According to Sargeant, the bank foreclosure on the proposed Outlaw Hall of Fame building has been the biggest hitch in the plan.
“The brick and mortar physical location for the Hall of Fame is the key to everything. The focus got lost when we were waiting to see what the bank was going to do, and they foreclosed and we started focusing on the Outlaw Music Association. The attention needs to go back on the Hall of Fame. I’m trying to get back up on my feet financially. It’s not like we’ve given up, it’s just very very hard for one individual to try to do something, and I think people’s expectations were a little bit higher than our abilities. It’s not like it’s gone south or died. It’s just regrouping and trying to put a package together that is going to make it be successful. This is a major undertaking and it’s not going to get done with one fan. It’s about pulling everyone together and letting them know what the real expectations are. The bank foreclosing on the building and the inability to purchase it outright really hurt the Hall of Fame opening this year. We’re looking at other venues right now, alternate sites. We still have a lot of support.”
In March the Hall of Fame published a video (see below) in hopes to attract investors, sponsors, or a buyer for the building that the Outlaw Hall of Fame could then lease the building from.
“We tried to attract some investors. We are willing to have somebody else buy it and turn around and lease it to us. They’re going to buy a commercial property and already has a tenant, and they’re going to buy it for less of what half the assessed value is. It’s a beautiful investment for someone, but that doesn’t happen overnight.”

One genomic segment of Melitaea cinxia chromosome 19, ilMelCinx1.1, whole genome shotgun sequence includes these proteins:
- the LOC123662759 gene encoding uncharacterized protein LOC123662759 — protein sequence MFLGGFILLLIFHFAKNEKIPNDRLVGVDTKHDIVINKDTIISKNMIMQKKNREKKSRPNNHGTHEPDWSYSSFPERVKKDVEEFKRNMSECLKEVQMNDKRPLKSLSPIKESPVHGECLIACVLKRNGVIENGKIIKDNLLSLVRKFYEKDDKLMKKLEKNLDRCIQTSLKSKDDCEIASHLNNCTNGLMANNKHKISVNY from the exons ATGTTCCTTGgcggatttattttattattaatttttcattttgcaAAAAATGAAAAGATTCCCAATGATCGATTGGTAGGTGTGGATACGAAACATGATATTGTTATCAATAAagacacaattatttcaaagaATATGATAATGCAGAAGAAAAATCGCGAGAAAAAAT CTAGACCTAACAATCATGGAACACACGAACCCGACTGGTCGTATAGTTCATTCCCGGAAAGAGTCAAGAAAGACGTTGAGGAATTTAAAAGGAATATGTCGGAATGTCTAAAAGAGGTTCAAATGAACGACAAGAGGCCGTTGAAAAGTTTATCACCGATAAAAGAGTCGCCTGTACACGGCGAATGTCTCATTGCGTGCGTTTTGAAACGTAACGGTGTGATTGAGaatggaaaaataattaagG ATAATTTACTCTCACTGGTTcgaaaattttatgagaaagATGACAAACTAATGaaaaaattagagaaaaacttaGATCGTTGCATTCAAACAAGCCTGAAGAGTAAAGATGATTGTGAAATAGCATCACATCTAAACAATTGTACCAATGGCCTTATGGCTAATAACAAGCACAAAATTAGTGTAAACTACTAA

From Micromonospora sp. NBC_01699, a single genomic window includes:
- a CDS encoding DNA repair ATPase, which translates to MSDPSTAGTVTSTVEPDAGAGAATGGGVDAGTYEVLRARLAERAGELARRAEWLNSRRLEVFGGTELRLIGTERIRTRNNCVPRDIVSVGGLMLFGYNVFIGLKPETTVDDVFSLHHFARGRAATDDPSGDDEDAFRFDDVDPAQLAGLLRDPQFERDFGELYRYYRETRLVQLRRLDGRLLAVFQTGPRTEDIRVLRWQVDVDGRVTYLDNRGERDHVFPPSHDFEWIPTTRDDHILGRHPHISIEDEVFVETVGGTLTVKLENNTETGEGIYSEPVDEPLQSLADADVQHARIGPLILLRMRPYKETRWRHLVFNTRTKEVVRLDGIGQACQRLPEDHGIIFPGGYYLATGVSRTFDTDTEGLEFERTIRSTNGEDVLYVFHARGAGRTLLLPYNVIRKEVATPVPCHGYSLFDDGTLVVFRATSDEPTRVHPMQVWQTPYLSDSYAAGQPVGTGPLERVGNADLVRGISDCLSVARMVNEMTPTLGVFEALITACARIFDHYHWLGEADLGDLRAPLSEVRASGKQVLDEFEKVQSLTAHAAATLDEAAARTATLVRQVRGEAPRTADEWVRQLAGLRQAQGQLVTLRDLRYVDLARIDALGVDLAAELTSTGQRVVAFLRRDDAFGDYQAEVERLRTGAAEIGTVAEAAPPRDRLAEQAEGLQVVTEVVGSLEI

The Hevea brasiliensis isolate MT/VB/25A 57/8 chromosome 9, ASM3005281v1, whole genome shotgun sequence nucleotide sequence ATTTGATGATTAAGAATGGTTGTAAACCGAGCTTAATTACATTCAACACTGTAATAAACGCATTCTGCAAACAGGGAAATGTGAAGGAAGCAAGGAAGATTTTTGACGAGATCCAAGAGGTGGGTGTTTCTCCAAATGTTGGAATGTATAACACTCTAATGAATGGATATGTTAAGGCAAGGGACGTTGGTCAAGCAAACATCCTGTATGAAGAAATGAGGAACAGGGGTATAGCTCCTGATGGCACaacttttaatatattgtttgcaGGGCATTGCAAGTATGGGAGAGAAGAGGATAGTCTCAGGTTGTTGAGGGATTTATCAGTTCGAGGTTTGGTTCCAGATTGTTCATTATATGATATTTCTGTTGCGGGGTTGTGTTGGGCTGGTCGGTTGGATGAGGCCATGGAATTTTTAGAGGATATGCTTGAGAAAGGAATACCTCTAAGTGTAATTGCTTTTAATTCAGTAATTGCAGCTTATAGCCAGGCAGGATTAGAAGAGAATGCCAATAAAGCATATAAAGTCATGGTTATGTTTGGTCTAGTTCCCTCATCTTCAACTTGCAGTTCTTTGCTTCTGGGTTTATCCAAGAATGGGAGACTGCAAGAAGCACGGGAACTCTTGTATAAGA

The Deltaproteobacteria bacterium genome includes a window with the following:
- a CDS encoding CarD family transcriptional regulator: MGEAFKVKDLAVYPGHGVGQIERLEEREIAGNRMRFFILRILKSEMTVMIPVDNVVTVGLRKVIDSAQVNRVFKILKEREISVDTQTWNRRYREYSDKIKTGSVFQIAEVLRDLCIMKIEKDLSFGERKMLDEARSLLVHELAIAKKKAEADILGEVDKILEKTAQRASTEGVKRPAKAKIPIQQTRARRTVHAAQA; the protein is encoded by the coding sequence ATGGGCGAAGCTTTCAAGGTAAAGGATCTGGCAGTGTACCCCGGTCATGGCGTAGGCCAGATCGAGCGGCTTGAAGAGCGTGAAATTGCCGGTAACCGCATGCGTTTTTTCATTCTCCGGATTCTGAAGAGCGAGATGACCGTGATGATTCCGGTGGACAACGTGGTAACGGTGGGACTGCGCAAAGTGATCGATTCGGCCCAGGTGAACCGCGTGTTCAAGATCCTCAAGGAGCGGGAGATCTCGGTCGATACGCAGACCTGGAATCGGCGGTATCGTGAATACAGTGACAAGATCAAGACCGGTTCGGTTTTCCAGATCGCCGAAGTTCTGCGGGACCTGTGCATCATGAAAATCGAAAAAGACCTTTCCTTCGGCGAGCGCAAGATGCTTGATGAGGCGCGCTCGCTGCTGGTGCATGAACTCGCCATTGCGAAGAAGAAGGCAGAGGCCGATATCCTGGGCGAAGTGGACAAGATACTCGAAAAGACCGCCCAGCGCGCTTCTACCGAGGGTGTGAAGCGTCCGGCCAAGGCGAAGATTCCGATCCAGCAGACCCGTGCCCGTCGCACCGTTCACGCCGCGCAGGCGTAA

Another issue according to Sargeant has been the passing of country artist Wayne Mills, who was on the Board of Directors for the Hall of Fame’s Outlaw Music Association.
“Wayne was a very big part of the Outlaw Music Association. People don’t realize that. He founded Alabama Line. Alabama Line is a group that promotes Alabama artists. All the Association is, is Alabama Line on a national basis, on a national scale. He was very integral. Wayne was so smart, and I miss that. Not just as a friend, I miss his council and everything he provided. We lost a lot when we lost him. And every time I wanted to say, ‘I can’t do this anymore. This is too much,’ then I would think, ‘It’s not about me, this is Wayne’s dream too, and it’s about the artists.’”
Because of the delays, people have had questions about if the Hall of Fame inaugural induction ceremony or a new round of inductees will happen this year.
“I have people tell me that we should do the induction ceremony anyway and use it as part of a fundraiser for the Hall itself, which might make sense. It’s an idea that’s being kicked around. We’re talking to sponsors. It would have to be that we do new inductees after this year’s induction. Everything is still pretty much as it’s supposed to be as far as a plan. Just without a physical building, it changes the execution.”
Gary Sargeant is willing to admit that mistakes have been made in the rollout of the Hall of Fame, and that in certain sectors of the Outlaw country and independent music world, he’s not highly regarded, and others are suspicious of the intentions of the Hall and the Outlaw Music Association.